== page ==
Abstract:
A simple partial wave amplitude analysis of $\overline{p}p \rightarrow K^-K^+$ has been performed for data in the range $p_{\rm lab}$ = 360 -- 1000 MeV/$c$. In this low momentum interval only partial wave amplitudes with $J$ equal to 0, 1 and 2 are needed to obtain a good fit to the experimental data. This maximal $J$ = 2 value is smaller than what is required for the data of the reaction $\overline{p}p \rightarrow \pi^-\pi^+$ in the same momentum interval.

Abstract:
Results for d$\sigma$/d$\Omega$ and $A_N$ in the reaction $\bar{p}p \rightarrow \pi^- \pi^+$ are predicted by a simple quark model. They are compared to recent experimental data from LEAR, as well as to previous predictions from nucleon-exchange models. At low energy the quark model does better than the nucleon-exchange models, but the overall comparison to experiment remains poor. In particular, the double-dip structure of the experimental $A_N$ data is only partly represented. This shortcoming of the simple quark model is traced back to a too small J=2 amplitude. This has interesting implications for the range of this specific annihilation process.

Abstract:
Within the quark model a generalization is proposed of the commonly used annihilation potential to describe antiproton-proton annihilation into two mesons, the so-called $^3P_0$ and $^3S_1$ mechanisms. This generalized potential treats the two mechanisms in a more symmetric way, has additional angular dependence, and results in an expanded set of selection rules.

Abstract:
A simple $\pi \pi$, $\bar{K}K$, and $\rho \rho$($\omega \omega$) fully coupled channel model is proposed to predict the isoscalar S-wave phase shifts and inelasticities for $\pi \pi$ scattering in the 1.0 to 2.0 GeV region. The S-matrix is required to exhibit poles corresponding to the established isoscalar J$^{\pi}$ = 0$^+$ resonances f$_0$(975), f$_0$(1400), and f$_0$(1710). A dominant feature of the experimental $\pi \pi$ inelasticity is the clear opening of the $\bar{K}K$ channel near 1 GeV, and the opening of another channel in the 1.4 - 1.5 GeV region. The success of our model in predicting this observed dramatic energy dependence indicates that the effect of multi-pion channels is adequately described by the $\pi \pi$ coupling to the $\bar{K}K$ channel, the $\rho \rho$(4$\pi$) and $\omega \omega$(6$\pi$) channels.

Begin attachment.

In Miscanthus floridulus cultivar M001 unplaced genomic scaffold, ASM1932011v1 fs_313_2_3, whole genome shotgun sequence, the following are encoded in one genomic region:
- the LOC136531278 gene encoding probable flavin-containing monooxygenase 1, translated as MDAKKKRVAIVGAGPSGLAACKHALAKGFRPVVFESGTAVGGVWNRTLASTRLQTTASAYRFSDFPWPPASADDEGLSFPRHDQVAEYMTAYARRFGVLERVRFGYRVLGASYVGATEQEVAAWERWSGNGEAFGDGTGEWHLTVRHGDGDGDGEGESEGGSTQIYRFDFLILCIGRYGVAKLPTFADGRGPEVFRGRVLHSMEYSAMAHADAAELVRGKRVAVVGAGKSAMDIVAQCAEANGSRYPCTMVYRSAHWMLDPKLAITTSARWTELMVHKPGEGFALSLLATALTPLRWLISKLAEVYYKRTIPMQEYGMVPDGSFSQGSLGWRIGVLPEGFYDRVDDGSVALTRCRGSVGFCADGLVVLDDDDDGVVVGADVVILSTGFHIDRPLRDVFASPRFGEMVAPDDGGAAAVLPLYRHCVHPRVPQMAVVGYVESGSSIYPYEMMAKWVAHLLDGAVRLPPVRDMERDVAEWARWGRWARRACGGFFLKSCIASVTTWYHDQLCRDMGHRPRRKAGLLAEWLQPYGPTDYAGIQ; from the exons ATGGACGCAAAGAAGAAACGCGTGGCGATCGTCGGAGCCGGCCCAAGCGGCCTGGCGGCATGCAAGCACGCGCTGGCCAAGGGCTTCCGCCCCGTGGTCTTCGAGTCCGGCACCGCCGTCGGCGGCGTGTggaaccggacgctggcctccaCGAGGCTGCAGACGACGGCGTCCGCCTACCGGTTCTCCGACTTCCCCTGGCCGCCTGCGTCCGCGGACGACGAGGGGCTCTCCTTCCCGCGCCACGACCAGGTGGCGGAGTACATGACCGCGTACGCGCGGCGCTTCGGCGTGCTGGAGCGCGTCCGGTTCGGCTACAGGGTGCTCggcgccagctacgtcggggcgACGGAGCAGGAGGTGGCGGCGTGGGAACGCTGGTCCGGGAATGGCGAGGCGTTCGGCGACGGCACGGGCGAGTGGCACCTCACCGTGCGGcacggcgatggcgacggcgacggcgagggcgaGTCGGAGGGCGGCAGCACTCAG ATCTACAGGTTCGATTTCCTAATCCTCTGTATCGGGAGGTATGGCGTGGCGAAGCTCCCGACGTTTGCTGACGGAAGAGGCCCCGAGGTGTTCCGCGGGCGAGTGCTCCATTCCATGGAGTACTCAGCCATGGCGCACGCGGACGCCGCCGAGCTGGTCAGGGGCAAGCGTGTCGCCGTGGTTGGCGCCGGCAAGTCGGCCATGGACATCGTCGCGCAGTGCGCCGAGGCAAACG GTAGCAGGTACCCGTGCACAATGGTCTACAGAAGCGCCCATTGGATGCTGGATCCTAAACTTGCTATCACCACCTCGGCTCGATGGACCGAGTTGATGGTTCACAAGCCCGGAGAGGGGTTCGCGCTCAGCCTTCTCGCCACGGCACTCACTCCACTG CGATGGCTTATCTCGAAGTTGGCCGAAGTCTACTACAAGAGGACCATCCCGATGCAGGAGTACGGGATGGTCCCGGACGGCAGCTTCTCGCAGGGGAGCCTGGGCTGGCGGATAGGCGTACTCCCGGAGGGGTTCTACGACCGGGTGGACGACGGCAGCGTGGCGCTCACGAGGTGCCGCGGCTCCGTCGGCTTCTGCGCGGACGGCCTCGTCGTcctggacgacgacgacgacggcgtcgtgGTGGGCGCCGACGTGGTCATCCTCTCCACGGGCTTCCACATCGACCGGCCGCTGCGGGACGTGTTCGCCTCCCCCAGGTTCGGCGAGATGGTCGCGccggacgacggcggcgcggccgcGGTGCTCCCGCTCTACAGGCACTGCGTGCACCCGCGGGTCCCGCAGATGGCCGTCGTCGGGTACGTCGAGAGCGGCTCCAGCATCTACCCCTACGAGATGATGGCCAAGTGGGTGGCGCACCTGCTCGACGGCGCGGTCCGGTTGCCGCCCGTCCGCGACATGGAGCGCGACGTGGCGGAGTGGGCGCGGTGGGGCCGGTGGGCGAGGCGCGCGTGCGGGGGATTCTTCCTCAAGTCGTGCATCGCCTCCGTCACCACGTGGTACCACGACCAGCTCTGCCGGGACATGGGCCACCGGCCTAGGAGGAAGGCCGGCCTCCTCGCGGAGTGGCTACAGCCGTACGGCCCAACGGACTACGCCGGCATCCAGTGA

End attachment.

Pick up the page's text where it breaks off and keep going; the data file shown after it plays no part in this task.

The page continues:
Abstract:
A simple partial wave amplitude analysis of $\overline{p}p \rightarrow \pi^- \pi^+$ has been performed for data in the range p$_{\sl lab}$ = 360 -- 1000 MeV/c. Remarkably few partial waves are required to fit the data, while the number of required $J$ values barely changes over this energy range. However, the resulting set of partial wave amplitudes is not unique. We discuss possible measurements with polarized beam and target which will severely restrict and help resolve the present analysis ambiguities. New data from the reaction $\overline{p}p \rightarrow \pi^0 \pi^0$ alone, are insufficient for that purpose.

Abstract: